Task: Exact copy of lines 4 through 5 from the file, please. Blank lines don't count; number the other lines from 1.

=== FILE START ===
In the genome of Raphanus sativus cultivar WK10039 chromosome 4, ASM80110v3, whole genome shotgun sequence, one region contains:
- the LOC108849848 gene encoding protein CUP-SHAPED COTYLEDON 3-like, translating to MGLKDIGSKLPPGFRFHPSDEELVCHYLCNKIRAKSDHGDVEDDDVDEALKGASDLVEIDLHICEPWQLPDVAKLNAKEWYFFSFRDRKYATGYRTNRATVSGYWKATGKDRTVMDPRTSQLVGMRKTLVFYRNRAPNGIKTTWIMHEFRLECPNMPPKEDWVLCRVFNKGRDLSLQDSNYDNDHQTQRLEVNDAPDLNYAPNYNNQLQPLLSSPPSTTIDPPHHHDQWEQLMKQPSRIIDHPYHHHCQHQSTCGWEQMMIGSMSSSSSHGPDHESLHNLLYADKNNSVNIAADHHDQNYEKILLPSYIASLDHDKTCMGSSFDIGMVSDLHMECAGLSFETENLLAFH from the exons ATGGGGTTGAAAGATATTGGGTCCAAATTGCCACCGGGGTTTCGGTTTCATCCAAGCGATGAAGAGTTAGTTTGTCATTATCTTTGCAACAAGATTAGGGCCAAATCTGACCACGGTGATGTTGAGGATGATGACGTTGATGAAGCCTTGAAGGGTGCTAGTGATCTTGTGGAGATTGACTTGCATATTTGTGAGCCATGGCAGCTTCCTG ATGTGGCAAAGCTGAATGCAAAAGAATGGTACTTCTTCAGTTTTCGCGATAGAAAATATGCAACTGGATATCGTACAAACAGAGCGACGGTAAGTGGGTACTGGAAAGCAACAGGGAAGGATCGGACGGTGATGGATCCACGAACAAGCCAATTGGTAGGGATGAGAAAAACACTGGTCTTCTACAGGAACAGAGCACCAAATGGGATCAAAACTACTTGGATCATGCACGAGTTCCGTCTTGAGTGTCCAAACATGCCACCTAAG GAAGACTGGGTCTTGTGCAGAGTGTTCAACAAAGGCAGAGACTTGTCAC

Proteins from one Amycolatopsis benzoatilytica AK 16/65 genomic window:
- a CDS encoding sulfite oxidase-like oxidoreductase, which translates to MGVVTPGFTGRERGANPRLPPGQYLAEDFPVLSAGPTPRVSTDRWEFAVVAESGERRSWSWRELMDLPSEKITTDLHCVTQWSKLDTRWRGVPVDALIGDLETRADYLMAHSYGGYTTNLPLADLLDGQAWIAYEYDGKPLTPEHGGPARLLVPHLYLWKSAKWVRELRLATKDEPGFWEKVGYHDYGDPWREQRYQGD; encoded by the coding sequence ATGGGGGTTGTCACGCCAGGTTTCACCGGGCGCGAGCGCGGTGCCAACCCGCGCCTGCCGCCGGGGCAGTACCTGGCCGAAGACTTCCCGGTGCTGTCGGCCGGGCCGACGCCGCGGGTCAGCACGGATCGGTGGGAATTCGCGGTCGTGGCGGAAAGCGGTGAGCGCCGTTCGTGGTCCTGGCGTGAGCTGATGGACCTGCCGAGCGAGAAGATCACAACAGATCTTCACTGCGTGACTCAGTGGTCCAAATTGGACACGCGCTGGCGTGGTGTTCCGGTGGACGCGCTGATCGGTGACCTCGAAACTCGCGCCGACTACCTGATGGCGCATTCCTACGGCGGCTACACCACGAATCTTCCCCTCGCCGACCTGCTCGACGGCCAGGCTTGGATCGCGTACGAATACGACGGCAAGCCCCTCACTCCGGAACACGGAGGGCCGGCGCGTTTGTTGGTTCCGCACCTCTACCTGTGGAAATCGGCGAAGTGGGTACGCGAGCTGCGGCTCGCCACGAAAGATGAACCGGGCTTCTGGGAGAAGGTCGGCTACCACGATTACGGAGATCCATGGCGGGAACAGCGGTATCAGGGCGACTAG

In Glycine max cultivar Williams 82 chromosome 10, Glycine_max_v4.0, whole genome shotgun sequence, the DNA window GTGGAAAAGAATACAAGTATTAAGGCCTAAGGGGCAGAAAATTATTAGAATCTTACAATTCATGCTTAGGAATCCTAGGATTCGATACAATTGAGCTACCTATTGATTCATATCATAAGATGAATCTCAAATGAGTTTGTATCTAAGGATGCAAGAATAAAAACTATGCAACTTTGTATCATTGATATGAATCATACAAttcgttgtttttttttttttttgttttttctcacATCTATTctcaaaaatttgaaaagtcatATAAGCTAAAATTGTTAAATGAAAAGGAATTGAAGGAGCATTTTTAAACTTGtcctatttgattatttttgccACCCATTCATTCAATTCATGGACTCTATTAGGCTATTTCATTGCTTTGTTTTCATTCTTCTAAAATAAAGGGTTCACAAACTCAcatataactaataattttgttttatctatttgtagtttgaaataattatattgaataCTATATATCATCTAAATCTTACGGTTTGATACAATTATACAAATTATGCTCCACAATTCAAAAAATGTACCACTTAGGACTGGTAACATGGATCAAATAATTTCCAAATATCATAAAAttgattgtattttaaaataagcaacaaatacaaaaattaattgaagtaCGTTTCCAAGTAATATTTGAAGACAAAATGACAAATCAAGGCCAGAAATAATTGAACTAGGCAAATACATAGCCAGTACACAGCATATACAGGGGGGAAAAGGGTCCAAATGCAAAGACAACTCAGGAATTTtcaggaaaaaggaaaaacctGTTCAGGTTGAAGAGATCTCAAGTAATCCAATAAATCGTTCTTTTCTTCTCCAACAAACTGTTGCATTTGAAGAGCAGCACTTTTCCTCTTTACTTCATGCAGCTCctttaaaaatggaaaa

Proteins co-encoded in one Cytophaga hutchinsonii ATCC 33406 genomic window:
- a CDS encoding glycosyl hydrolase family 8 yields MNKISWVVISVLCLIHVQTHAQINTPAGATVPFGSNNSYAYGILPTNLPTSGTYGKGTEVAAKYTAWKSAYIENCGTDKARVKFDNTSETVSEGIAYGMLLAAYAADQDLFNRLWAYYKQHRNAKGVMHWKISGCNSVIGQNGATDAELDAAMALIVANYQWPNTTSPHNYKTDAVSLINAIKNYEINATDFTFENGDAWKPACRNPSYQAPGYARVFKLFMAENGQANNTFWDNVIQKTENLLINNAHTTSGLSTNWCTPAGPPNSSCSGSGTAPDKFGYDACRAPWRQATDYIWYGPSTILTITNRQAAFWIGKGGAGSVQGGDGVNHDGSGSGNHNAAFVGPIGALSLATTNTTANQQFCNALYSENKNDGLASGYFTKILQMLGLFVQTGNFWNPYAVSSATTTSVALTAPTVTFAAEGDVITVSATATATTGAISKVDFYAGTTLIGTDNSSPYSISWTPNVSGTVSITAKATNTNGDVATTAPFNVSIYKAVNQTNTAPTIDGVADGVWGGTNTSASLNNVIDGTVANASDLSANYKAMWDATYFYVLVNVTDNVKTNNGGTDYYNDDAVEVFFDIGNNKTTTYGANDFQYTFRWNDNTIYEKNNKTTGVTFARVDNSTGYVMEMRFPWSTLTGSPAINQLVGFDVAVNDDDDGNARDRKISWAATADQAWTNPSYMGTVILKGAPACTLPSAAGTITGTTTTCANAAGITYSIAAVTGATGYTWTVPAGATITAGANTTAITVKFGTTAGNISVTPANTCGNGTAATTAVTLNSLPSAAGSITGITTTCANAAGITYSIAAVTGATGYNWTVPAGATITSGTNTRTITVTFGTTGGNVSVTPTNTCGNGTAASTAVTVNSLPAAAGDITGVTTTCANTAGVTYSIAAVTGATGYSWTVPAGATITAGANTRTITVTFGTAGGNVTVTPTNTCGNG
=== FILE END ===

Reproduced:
- a CDS encoding sulfite oxidase-like oxidoreductase, which translates to MGVVTPGFTGRERGANPRLPPGQYLAEDFPVLSAGPTPRVSTDRWEFAVVAESGERRSWSWRELMDLPSEKITTDLHCVTQWSKLDTRWRGVPVDALIGDLETRADYLMAHSYGGYTTNLPLADLLDGQAWIAYEYDGKPLTPEHGGPARLLVPHLYLWKSAKWVRELRLATKDEPGFWEKVGYHDYGDPWREQRYQGD; encoded by the coding sequence ATGGGGGTTGTCACGCCAGGTTTCACCGGGCGCGAGCGCGGTGCCAACCCGCGCCTGCCGCCGGGGCAGTACCTGGCCGAAGACTTCCCGGTGCTGTCGGCCGGGCCGACGCCGCGGGTCAGCACGGATCGGTGGGAATTCGCGGTCGTGGCGGAAAGCGGTGAGCGCCGTTCGTGGTCCTGGCGTGAGCTGATGGACCTGCCGAGCGAGAAGATCACAACAGATCTTCACTGCGTGACTCAGTGGTCCAAATTGGACACGCGCTGGCGTGGTGTTCCGGTGGACGCGCTGATCGGTGACCTCGAAACTCGCGCCGACTACCTGATGGCGCATTCCTACGGCGGCTACACCACGAATCTTCCCCTCGCCGACCTGCTCGACGGCCAGGCTTGGATCGCGTACGAATACGACGGCAAGCCCCTCACTCCGGAACACGGAGGGCCGGCGCGTTTGTTGGTTCCGCACCTCTACCTGTGGAAATCGGCGAAGTGGGTACGCGAGCTGCGGCTCGCCACGAAAGATGAACCGGGCTTCTGGGAGAAGGTCGGCTACCACGATTACGGAGATCCATGGCGGGAACAGCGGTATCAGGGCGACTAG

In Glycine max cultivar Williams 82 chromosome 10, Glycine_max_v4.0, whole genome shotgun sequence, the DNA window GTGGAAAAGAATACAAGTATTAAGGCCTAAGGGGCAGAAAATTATTAGAATCTTACAATTCATGCTTAGGAATCCTAGGATTCGATACAATTGAGCTACCTATTGATTCATATCATAAGATGAATCTCAAATGAGTTTGTATCTAAGGATGCAAGAATAAAAACTATGCAACTTTGTATCATTGATATGAATCATACAAttcgttgtttttttttttttttgttttttctcacATCTATTctcaaaaatttgaaaagtcatATAAGCTAAAATTGTTAAATGAAAAGGAATTGAAGGAGCATTTTTAAACTTGtcctatttgattatttttgccACCCATTCATTCAATTCATGGACTCTATTAGGCTATTTCATTGCTTTGTTTTCATTCTTCTAAAATAAAGGGTTCACAAACTCAcatataactaataattttgttttatctatttgtagtttgaaataattatattgaataCTATATATCATCTAAATCTTACGGTTTGATACAATTATACAAATTATGCTCCACAATTCAAAAAATGTACCACTTAGGACTGGTAACATGGATCAAATAATTTCCAAATATCATAAAAttgattgtattttaaaataagcaacaaatacaaaaattaattgaagtaCGTTTCCAAGTAATATTTGAAGACAAAATGACAAATCAAGGCCAGAAATAATTGAACTAGGCAAATACATAGCCAGTACACAGCATATACAGGGGGGAAAAGGGTCCAAATGCAAAGACAACTCAGGAATTTtcaggaaaaaggaaaaacctGTTCAGGTTGAAGAGATCTCAAGTAATCCAATAAATCGTTCTTTTCTTCTCCAACAAACTGTTGCATTTGAAGAGCAGCACTTTTCCTCTTTACTTCATGCAGCTCctttaaaaatggaaaa